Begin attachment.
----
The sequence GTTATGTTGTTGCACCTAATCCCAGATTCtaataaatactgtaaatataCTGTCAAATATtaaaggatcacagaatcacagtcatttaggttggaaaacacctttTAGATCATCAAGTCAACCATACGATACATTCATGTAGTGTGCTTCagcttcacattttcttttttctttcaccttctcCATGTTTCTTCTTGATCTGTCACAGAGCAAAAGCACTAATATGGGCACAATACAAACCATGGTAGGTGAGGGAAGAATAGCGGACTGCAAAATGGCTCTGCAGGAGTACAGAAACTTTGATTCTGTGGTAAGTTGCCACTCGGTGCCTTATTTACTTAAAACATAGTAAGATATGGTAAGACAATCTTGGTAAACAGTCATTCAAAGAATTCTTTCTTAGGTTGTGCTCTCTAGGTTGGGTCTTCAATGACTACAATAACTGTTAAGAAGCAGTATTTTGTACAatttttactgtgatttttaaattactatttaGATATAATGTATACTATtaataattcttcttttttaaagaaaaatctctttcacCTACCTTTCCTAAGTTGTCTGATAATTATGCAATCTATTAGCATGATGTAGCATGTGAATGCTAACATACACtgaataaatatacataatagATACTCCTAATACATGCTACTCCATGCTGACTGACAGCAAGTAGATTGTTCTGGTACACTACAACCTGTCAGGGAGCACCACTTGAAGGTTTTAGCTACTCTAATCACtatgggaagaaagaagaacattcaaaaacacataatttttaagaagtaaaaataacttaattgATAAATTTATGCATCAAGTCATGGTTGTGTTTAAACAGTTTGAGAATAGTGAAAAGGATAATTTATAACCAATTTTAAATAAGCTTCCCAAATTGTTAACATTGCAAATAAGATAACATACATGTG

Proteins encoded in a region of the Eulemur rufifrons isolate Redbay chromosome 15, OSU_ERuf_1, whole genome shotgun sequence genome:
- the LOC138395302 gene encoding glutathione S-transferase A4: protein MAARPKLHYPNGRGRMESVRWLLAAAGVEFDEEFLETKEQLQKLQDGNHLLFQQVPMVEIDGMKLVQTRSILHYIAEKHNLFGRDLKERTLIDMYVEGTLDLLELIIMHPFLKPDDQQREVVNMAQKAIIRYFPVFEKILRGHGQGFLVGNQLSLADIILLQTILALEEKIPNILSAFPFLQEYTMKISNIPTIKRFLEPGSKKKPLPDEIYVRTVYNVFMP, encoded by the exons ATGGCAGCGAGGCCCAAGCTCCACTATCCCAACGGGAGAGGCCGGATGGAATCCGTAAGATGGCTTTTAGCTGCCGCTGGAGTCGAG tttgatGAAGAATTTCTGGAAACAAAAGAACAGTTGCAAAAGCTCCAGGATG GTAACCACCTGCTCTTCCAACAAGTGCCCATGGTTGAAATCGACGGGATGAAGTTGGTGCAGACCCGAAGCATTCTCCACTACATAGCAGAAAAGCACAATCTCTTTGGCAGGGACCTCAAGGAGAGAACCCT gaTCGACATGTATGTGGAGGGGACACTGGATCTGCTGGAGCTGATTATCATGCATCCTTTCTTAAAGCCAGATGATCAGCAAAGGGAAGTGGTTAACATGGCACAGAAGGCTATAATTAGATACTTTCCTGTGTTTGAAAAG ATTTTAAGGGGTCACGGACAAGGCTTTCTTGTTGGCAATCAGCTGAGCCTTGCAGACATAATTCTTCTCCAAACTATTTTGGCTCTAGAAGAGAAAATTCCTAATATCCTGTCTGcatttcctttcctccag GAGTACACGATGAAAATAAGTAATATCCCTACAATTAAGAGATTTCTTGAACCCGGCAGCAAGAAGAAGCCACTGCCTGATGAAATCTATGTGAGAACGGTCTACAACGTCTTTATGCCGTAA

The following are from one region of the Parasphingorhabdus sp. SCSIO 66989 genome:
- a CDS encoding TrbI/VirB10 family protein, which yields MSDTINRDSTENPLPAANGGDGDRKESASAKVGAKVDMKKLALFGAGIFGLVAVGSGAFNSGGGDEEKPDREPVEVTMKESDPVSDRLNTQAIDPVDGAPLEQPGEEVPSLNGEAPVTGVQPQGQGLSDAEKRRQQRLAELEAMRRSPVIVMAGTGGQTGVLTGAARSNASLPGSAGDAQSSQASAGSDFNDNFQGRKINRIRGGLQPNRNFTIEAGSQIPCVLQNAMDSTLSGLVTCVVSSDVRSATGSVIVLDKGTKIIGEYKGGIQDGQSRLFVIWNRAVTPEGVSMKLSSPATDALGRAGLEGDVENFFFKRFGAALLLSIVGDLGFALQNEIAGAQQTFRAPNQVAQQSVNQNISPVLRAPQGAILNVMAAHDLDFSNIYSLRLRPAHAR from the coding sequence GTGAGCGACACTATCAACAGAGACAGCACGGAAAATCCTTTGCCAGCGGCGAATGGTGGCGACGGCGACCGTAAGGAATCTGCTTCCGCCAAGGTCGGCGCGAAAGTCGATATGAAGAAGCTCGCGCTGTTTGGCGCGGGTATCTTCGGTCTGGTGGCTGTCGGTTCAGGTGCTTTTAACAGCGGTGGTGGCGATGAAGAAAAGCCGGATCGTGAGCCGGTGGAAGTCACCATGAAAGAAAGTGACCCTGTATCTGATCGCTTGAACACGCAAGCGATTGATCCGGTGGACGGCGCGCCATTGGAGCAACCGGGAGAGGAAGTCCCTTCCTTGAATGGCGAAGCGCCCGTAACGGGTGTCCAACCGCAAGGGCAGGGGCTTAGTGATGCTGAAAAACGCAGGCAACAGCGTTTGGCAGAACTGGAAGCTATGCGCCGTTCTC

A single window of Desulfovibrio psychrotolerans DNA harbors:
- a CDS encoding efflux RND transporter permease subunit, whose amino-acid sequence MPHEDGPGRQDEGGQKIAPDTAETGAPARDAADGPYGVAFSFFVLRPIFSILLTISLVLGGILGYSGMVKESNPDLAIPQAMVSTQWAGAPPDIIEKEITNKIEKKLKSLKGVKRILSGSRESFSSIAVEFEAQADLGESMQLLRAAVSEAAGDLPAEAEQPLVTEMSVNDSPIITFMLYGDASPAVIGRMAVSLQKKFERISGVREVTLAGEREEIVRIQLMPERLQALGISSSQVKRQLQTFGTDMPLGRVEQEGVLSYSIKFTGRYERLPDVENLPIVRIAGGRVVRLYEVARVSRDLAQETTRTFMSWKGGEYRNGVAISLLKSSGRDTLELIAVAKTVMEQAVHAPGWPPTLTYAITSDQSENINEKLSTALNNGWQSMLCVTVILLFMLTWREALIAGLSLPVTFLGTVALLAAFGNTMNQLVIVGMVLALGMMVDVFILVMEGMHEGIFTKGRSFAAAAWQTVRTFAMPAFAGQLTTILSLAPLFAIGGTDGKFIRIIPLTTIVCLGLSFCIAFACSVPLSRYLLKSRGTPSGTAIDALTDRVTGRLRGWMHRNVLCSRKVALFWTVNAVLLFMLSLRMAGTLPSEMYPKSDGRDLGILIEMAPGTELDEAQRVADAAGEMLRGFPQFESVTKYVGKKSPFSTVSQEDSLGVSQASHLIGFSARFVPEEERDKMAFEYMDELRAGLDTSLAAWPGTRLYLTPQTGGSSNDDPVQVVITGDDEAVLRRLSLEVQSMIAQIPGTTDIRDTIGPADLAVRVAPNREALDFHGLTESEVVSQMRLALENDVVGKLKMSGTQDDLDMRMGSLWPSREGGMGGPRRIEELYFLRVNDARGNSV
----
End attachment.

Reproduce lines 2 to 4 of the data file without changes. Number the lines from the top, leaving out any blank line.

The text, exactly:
Proteins encoded in a region of the Eulemur rufifrons isolate Redbay chromosome 15, OSU_ERuf_1, whole genome shotgun sequence genome:
- the LOC138395302 gene encoding glutathione S-transferase A4: protein MAARPKLHYPNGRGRMESVRWLLAAAGVEFDEEFLETKEQLQKLQDGNHLLFQQVPMVEIDGMKLVQTRSILHYIAEKHNLFGRDLKERTLIDMYVEGTLDLLELIIMHPFLKPDDQQREVVNMAQKAIIRYFPVFEKILRGHGQGFLVGNQLSLADIILLQTILALEEKIPNILSAFPFLQEYTMKISNIPTIKRFLEPGSKKKPLPDEIYVRTVYNVFMP, encoded by the exons ATGGCAGCGAGGCCCAAGCTCCACTATCCCAACGGGAGAGGCCGGATGGAATCCGTAAGATGGCTTTTAGCTGCCGCTGGAGTCGAG tttgatGAAGAATTTCTGGAAACAAAAGAACAGTTGCAAAAGCTCCAGGATG GTAACCACCTGCTCTTCCAACAAGTGCCCATGGTTGAAATCGACGGGATGAAGTTGGTGCAGACCCGAAGCATTCTCCACTACATAGCAGAAAAGCACAATCTCTTTGGCAGGGACCTCAAGGAGAGAACCCT gaTCGACATGTATGTGGAGGGGACACTGGATCTGCTGGAGCTGATTATCATGCATCCTTTCTTAAAGCCAGATGATCAGCAAAGGGAAGTGGTTAACATGGCACAGAAGGCTATAATTAGATACTTTCCTGTGTTTGAAAAG ATTTTAAGGGGTCACGGACAAGGCTTTCTTGTTGGCAATCAGCTGAGCCTTGCAGACATAATTCTTCTCCAAACTATTTTGGCTCTAGAAGAGAAAATTCCTAATATCCTGTCTGcatttcctttcctccag GAGTACACGATGAAAATAAGTAATATCCCTACAATTAAGAGATTTCTTGAACCCGGCAGCAAGAAGAAGCCACTGCCTGATGAAATCTATGTGAGAACGGTCTACAACGTCTTTATGCCGTAA

The following are from one region of the Parasphingorhabdus sp. SCSIO 66989 genome: